Padres utilityman Jurickson Profar won’t opt out of his contract with the team, instead choosing to exercise his $6.5MM player option for the 2022 season, MLB Network’s Jon Heyman reports (Twitter link).
Profar’s free agent deal with the Padres last winter contains three guaranteed years, though Profar had opt-out clauses after both this season and the 2022 season. Opting out would have allowed Profar to pocket a $1MM buyout and then test the open market, though he will now receive a $6.5MM salary from the Padres in 2022, plus $1.5MM in remaining signing bonus money. Profar is set to earn $7.5MM in 2023 if he doesn’t opt out of that year, with another $1MM buyout attached. The two sides also have a $10MM mutual option on Profar’s services for the 2024 season ($1MM buyout).
There wasn’t much suspense behind Profar’s decision, as leaving $15.5MM on the table wouldn’t have been advisable considering Profar’s lackluster 2021 numbers. Profar hit .227/.329/.320 with four home runs over 412 plate appearances, and was a sub-replacement level player in the eyes of Fangraphs’ WAR metric (-0.7). While Profar had strong walk and strikeout rates, he simply didn’t make much hard contact, finishing in only the seventh percentile in hard-hit ball rate and barrel rate. Profar was further hampered by a pair of stints on the COVID-related injury list, which cost him around three weeks of action.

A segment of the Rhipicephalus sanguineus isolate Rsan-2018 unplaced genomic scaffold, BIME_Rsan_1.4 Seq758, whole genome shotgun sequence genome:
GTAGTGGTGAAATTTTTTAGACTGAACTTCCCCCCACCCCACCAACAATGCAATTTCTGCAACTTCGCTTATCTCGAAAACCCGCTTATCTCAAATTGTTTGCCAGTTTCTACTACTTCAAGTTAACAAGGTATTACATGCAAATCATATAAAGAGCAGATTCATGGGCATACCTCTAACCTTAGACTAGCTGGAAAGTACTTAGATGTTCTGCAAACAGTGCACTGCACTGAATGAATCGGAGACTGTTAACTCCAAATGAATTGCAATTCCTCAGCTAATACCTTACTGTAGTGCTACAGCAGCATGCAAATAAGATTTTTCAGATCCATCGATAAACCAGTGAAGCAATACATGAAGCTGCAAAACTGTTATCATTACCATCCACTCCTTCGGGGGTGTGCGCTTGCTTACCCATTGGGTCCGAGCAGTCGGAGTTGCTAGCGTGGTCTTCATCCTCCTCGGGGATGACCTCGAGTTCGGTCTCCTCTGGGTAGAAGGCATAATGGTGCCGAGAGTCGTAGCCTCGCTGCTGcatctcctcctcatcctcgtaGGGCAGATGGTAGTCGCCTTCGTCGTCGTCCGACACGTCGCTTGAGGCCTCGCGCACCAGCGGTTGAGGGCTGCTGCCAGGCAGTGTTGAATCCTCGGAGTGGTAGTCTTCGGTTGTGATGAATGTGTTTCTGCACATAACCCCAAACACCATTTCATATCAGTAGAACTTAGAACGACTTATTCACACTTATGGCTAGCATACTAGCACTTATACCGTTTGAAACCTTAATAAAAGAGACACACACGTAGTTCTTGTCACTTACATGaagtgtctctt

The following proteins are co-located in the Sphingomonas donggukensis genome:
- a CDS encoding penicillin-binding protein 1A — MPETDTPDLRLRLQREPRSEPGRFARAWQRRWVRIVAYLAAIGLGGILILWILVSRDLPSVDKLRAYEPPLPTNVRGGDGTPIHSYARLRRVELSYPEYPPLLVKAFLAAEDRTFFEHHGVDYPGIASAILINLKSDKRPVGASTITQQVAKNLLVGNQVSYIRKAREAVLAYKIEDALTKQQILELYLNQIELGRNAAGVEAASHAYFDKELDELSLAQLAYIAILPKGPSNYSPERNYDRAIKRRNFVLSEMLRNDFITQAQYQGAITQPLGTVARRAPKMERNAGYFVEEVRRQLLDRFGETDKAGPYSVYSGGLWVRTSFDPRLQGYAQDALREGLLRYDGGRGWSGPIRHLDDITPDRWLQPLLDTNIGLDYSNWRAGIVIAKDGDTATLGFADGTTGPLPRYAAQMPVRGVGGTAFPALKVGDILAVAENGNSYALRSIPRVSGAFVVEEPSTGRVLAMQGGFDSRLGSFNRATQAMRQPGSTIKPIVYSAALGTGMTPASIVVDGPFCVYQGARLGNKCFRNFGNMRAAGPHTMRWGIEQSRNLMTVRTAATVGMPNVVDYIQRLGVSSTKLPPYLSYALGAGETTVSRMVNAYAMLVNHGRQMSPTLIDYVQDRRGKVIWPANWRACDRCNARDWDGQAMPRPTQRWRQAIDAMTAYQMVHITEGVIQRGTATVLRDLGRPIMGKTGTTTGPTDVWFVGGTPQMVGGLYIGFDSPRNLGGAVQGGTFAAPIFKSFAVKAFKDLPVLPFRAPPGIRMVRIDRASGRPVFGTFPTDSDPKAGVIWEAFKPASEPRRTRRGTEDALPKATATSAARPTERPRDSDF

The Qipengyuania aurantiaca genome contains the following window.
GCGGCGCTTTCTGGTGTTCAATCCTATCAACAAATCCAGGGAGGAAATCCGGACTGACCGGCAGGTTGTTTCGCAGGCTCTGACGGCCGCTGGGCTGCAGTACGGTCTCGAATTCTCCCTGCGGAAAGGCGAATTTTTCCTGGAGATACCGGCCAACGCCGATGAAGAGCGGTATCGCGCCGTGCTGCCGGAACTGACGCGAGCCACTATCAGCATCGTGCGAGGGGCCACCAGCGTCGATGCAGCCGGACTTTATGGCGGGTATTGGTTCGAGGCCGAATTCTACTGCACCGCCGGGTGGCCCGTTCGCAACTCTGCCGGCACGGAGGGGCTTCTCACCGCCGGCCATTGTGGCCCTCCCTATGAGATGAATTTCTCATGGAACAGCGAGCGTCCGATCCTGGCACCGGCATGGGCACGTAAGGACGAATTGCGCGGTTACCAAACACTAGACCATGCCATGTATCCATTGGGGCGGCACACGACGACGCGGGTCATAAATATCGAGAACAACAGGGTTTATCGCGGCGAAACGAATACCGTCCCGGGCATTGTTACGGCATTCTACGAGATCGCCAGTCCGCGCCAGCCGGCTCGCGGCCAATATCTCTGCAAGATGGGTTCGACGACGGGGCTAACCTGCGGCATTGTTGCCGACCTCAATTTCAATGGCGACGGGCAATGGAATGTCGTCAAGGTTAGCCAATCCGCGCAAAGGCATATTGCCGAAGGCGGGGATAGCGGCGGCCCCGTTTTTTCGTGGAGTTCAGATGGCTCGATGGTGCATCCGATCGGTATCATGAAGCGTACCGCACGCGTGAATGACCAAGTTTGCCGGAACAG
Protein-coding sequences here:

It seemed as if Profar was turning on the corner after a solid 2020 season, yet his struggles this year only added to his history of inconsistency at the big league level. Once considered the game’s top prospect during his time in the Rangers farm system, Profar hasn’t been able to put everything together, and his progress hasn’t been helped by a number of injuries along the way. After playing in parts of eight MLB seasons, Profar has only 4.6 fWAR and a .236/.320/.384 slash line to show for 2444 plate appearances.
This track record notwithstanding, Profar’s good 2020 season and his top-prospect reputation garnered him quite a bit of interest on the open market last year, and the Padres were willing to go to three years to retain him. That investment doesn’t look great one season into the deal, as while Profar was intended for something of a super-utility role in the first place, he doesn’t have a clear path to regular at-bats on next year’s Padres roster. There is still hope for a late breakout at age-29, and while Profar’s salary isn’t exorbitant by itself, San Diego is already pushing the luxury tax threshold even before making any offseason roster adds.